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“When you think about Sotheby’s,” says Tad Smith, the spirited ceo of the historic auction house, “you typically think, ‘Oh, if only I had $20m or $30m, I would go to Sotheby’s and buy a Picasso!’” The truth is, he notes, half of what sold at Sotheby’s worldwide in 2016 were objects valued at $10,000 or less. Changing perceptions without compromising the brand – founded in 1744 – has been something of a priority for Smith since he took up his post in 2015.

Back then Sotheby’s had, even according to some of its leading investors, stagnated and fallen behind the times. The financier Daniel Loeb memorably likened the firm to “an Old Master painting in desperate need of restoration”. Smith – who unusually for a Sotheby’s ceo has no formal background in the art world – was tasked with leading that rejuvenation.

Part of that has been a concerted push into the middle market across all of Sotheby’s businesses – from art to jewellery and from fine wine to classic cars – with a shift away from the confines of Sotheby’s storied auction rooms and towards digital channels for bidding and selling.

These measures saw Sotheby’s consolidated sales rise by 4 per cent in the first half of this year compared to the previous six-month period to $2.8bn (€2.4bn). The company’s share price during the second quarter also rose to its highest level since the company went public in 1988. Not bad for the oldest publicly traded firm on the New York Stock Exchange.

It’s not the first time that Smith has had an immediate impact on a company under his command. During the last six months of his brief tenure as president of the Madison Square Garden Company, which owns several world-famous entertainment and sport venues across the US, the company’s profits doubled. He was poached by Sotheby’s just a year into that role. Before that he had served as president of local media at Cablevision.

Media, entertainment and now fine art: for Smith there’s a common thread that connects the entries on his rather eclectic résumé. “All of those businesses were very creative businesses,” he says, gold gavel-shaped cufflinks glinting from under his blue suit sleeves. “All of those businesses have a soul. I’ve always chosen areas that are profoundly interesting to me, stimulating intellectually.”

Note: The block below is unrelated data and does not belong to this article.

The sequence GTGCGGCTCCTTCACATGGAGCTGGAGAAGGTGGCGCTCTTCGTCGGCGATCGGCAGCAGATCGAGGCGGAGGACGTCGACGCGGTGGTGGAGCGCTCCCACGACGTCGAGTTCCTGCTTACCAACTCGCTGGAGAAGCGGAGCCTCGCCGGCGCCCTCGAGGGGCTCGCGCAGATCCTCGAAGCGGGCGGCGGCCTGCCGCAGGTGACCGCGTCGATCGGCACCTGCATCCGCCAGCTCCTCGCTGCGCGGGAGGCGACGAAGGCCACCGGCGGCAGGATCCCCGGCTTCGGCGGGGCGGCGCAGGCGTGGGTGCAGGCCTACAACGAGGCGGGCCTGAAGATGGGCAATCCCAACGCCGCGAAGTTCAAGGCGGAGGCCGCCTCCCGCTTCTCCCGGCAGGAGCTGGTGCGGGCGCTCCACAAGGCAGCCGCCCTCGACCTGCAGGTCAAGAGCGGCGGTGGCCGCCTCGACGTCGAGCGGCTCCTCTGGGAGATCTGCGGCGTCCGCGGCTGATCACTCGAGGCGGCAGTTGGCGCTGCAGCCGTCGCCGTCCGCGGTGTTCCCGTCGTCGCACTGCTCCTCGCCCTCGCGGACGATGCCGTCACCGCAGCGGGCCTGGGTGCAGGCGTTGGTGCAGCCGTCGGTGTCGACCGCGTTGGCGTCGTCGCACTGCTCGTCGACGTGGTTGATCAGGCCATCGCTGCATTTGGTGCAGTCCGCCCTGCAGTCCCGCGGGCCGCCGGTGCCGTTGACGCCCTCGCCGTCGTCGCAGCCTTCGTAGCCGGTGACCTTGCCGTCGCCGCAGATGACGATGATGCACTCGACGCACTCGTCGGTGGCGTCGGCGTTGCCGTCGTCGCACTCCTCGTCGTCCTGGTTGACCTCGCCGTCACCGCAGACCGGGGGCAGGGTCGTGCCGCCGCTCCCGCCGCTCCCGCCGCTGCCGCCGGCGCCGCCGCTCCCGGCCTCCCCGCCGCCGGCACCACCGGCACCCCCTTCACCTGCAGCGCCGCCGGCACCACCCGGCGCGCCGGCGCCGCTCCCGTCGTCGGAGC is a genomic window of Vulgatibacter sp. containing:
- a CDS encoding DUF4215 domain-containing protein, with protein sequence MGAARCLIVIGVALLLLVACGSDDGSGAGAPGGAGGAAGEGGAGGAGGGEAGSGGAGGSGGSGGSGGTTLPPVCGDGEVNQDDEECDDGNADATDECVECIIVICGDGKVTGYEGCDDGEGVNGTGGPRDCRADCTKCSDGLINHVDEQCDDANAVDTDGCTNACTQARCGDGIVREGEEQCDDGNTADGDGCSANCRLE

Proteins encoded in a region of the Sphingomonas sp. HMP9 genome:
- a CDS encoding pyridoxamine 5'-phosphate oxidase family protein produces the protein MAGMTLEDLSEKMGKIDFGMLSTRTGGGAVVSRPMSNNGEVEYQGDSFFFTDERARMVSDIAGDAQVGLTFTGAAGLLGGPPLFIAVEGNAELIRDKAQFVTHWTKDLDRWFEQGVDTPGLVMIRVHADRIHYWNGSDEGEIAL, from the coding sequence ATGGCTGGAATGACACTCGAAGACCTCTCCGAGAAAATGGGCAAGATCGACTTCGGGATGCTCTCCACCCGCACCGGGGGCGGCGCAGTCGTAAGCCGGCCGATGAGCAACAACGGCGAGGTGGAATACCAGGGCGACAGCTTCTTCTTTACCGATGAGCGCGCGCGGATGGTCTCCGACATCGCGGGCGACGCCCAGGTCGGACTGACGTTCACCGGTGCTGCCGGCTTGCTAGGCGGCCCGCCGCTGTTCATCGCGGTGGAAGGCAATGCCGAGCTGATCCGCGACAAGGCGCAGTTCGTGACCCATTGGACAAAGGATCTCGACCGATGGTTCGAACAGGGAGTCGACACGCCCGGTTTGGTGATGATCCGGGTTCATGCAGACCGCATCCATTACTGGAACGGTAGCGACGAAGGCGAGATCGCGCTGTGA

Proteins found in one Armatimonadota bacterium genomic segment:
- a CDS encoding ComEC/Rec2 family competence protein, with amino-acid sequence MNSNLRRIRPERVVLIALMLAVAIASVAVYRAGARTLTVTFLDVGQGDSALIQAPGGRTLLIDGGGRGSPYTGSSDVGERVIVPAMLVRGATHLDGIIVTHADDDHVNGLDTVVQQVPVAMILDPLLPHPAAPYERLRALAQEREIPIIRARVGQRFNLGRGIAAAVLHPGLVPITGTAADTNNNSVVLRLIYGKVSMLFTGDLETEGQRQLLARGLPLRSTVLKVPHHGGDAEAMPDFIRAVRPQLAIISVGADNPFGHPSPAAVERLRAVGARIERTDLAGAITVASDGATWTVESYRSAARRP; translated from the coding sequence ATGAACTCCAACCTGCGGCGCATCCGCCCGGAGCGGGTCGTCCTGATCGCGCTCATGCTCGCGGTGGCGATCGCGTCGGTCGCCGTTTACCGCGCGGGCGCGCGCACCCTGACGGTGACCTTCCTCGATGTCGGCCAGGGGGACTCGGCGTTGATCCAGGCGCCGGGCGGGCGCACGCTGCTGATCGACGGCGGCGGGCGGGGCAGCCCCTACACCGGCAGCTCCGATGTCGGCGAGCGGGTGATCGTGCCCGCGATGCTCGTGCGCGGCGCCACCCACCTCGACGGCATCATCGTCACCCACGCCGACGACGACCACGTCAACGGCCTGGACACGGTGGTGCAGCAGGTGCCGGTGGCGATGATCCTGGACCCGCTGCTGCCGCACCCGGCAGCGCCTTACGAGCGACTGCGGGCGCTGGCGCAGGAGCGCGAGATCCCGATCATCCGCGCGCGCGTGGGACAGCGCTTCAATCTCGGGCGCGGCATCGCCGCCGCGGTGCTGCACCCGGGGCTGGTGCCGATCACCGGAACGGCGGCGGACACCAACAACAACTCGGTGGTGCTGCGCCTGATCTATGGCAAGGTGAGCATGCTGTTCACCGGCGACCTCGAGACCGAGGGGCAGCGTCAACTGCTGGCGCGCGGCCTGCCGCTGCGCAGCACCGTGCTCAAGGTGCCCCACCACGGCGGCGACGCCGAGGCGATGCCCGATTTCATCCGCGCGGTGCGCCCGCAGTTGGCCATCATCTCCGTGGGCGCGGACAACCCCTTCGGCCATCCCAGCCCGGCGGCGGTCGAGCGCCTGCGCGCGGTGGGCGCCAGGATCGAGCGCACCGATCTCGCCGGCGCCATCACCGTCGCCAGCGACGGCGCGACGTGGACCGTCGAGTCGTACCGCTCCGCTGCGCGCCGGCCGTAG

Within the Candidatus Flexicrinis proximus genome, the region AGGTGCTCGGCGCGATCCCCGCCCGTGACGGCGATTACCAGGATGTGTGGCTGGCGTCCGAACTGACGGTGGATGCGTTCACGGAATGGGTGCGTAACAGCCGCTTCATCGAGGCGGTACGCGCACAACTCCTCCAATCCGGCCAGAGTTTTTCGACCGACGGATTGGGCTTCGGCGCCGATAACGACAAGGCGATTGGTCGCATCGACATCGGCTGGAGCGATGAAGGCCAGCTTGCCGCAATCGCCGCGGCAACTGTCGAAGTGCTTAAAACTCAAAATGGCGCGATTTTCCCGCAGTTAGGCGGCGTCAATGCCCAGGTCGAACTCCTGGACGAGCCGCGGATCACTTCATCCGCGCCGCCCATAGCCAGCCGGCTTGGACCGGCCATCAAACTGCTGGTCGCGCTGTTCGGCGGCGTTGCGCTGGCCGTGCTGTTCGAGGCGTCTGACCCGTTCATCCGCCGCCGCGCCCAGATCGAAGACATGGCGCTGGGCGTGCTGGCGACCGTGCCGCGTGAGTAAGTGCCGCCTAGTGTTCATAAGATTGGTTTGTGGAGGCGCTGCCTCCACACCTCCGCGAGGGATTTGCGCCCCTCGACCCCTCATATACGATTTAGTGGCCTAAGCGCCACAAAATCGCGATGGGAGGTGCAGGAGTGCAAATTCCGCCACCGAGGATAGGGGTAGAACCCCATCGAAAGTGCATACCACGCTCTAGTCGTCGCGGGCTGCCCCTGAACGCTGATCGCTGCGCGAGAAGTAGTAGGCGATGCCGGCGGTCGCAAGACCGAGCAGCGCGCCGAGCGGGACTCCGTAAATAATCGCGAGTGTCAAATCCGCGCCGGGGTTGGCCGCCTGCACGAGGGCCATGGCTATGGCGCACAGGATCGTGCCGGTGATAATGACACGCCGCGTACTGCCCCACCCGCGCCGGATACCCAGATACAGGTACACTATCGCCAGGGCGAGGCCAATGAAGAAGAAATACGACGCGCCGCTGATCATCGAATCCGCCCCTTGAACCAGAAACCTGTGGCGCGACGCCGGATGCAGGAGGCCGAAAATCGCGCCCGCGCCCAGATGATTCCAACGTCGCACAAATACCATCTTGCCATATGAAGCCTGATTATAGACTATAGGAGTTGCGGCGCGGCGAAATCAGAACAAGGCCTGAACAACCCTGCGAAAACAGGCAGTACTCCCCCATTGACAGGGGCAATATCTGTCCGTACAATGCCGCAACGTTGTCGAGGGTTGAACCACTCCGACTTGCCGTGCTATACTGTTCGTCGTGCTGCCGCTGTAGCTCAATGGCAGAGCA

One of the first challenges he tackled in his current role was reimagining a 300-year-old company operating in an increasingly digital world. “So many of our processes are manual,” says Smith. “Look at what actually happens in an auction room: our staff are on the phones, there’s paper with the auctioneer – there’s an enormous amount of stuff flowing around.”

In such an environment, a key piece of information might easily go missing. “If you were outbid on something there’s a chance we wouldn’t know. When you go online there’s an electronic record of your activity so if you were outbid, you might get an email that night saying: ‘We know you missed this particular Yves Klein but we have another here for you that’s available for private sale.’ Imagine what that does to your customer service.”

This kind of expansion online might concern purists, for whom the bricks-and-mortar auction room is central to the experience of buying at Sotheby’s. But, as Smith points out, online sales are no replacement, at least for now, for walking across the threshold of a Sotheby’s auction house and experiencing a sculpture, a watch or a bottle of wine in person. “A substantial portion of people who buy here want to at least see the original products. And selling to more people online doesn’t mean losing the lustre of the brand because we continue to serve everyone in a first-class way.”

Smith’s grand plan for safeguarding Sotheby’s future relies on the company acknowledging its history while adapting to a fast-changing world. “What we need,” he says, “is a Sotheby’s with the elegance of the past three centuries but perhaps just a bit more welcoming and a little bit easier to work with.” Also key is making sure that the company’s 1,600 global employees and new hires adopt a more dynamic and creative approach: “If you hire really innovative people, they start doing things far beyond what you can imagine.”

And Smith also takes solace from the fact that adaptation has been a hallmark of Sotheby’s success. “The reason Sotheby’s has endured is because it’s so flexible. I’m excited about the future.”


The rules:

  1. What time do you like to be at your desk?
    My smartphone is my desk so I never leave it.

  2. Where is best to prepare for leadership: MBA school or on the job?
    Everything that one needs to know about being a good leader starts in kindergarten.

  3. Are tough decisions best taken by one person or by a group?
    One person with a group’s candid advice.

  4. Do you want to be liked or respected?
    Respected.

  5. Do you read management books?
    I always read non-fiction and occasionally a management book.

  6. What would your key management advice be?
    Listen actively. 


  7. Where do you go for advice and guidance?
    My wife, my team, my clients, my board, my investors. 

  8. Is it OK for employees to disagree with you?
    My colleagues disagree with me frequently and I often return the favour.

  9. Have you ever made a mistake you wish you could take back?
    Sure. I don’t dwell though.


  10. If you could fix one thing about your company today, what would it be?
    I just want everything faster.

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